10. Holy crap! The Basic Red Box was $8.99, as was each of the 1e hardbacks except the DMG, which was selling for $10.99.

    So, to get started in the hobby back in 1983 would either cost you $8.99 or, assuming you bought all the hardbacks there, $37.96.

    Let's convert that into 2010 dollars:

    $8.99 in 1983 had the same buying power as $19.89 in 2010.
    $10.99 in 1983 had the same buying power as $24.32 in 2010.
    $37.96 in 1983 had the same buying power as $83.99 in 2010.


    The current 4e retro-ized Red Box intro set (with all its shortcomings) sells on for $13.59.

    $13.59 in 2010 had the same buying power as $6.14 in 1983.

    The two essential paperbacks for 4e play are being sold on for $13.47 each, or $26.94 total.

    $26.94 in 2010 had the same buying power as $12.18 in 1983.

    So what does all this mean?

    It's now CHEAPER to play the current version of D&D than it was to get started in the hobby back in 1983. Whoa. That kinda blows my mind.

  11. Keep in mind that you are using Amazon's prices, which are not quite agreed on by most retailers ;)

  12. Here's a link to a page from the sears catalog which helped get me into gaming (posted on my blog):

  13. Seeing these images totally makes me think of Christmas. I swear I can smell the pine tree. Apparently when I was a kid pouring through catalogs like these and circling what we wanted was a big Christmas tradition at my house, something I don't think I realized until seeing pictures of them again. Amazing how vividly those memories came back with these simple pictures.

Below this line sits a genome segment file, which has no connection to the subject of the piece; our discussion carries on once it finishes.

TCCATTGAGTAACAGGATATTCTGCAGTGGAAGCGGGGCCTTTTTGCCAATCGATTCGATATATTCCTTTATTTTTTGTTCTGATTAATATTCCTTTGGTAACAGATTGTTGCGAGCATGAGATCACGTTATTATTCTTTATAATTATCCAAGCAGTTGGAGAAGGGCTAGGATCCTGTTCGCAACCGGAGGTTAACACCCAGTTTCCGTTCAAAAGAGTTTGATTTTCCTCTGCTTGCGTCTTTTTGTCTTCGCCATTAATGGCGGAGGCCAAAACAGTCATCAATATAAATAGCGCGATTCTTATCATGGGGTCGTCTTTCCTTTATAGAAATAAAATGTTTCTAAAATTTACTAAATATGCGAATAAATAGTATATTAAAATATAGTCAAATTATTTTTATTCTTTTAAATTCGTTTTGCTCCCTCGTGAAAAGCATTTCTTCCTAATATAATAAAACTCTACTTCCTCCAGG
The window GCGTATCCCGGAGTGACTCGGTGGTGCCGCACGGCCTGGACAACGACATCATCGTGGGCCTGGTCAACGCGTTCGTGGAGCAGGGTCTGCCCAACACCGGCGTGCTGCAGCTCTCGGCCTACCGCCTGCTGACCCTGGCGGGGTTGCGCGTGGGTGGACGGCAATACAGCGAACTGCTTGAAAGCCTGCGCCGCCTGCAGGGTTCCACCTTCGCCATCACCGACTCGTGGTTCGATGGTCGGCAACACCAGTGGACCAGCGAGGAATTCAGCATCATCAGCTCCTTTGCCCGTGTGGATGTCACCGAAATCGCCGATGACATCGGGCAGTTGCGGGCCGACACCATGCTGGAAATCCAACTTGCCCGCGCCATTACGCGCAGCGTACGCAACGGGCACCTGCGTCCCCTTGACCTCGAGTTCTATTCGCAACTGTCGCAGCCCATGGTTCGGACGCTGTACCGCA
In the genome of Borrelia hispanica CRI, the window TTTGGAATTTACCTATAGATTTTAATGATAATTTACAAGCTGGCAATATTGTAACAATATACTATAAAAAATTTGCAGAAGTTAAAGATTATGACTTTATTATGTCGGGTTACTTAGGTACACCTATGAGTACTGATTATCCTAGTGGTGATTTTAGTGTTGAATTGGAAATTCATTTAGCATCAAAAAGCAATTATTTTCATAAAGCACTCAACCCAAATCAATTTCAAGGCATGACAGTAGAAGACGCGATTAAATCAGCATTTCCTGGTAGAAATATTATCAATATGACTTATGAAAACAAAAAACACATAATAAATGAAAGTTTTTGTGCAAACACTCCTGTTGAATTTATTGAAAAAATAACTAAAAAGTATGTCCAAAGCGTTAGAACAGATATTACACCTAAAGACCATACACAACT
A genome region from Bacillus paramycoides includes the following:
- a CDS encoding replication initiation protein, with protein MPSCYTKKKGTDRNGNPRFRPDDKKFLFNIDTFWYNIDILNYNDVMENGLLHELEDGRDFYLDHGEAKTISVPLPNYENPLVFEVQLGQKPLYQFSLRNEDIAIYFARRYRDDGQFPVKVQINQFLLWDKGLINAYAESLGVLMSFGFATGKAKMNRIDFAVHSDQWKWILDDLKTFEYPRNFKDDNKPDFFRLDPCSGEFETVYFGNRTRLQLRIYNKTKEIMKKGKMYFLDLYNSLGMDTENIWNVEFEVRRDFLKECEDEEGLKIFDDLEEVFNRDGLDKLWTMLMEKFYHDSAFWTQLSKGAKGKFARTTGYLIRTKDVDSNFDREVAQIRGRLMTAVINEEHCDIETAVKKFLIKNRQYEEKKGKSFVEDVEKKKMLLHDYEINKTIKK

That said, I know none of my D&D stuff came from a catalog. I very much remember being able to walk right into Play World (our local town toy store) and buy the 1e hard covers right off the shelf for $8.99. I remember the price distinctly, as I think it took me about two months to save up enough allowance to buy one (partly because saving allowance was such a difficult endeavor at that age).

    Thanks for posting this! What a trip.

  14. I remember long, happy hours spent drooling over the Sears' catalog as a child. I seriously think the amount of time I spent dreaming about those toys did more for developing my imagination than any actual toy I ever had.

    We were lucky enough to have an awesome local game store, the late lamented GameTable in Campbell, Ca. So we never had to buy stuff from the catalogs. What my brother and I did have to do was draw up detailed lists and maps of the store identifying the exact games and titles we wanted and where they could be found.

    Now I want to play Squad Leader again.

  15. @Nick: True, but it's the modern equivalent of the catalog store. Buying product through the Sears catalog back in the day was often cheaper than buying the same product at a specialty store. Sears could discount based on volume, just like and Walmart do today.

  16. Awesome, I too starting hunting for catalog stuff after your post at BtBG ;) Found some very interesting stuff too, I'll have to post soon.

  17. It was a curious age. The local really cheap and shabby discount department store near me had a stocked Judges Guild modules in the hobby section packed between plastic car models and enamel paints.

  18. Notice how many of them are boxed sets.

  19. Awesome post! I got almost all of my initial AD&D/D&D stuff from the 1981 JC Penney’s Wishbook. If anyone finds links to these catalog pages. PLEASE post them! I have been searching for them for quite some time!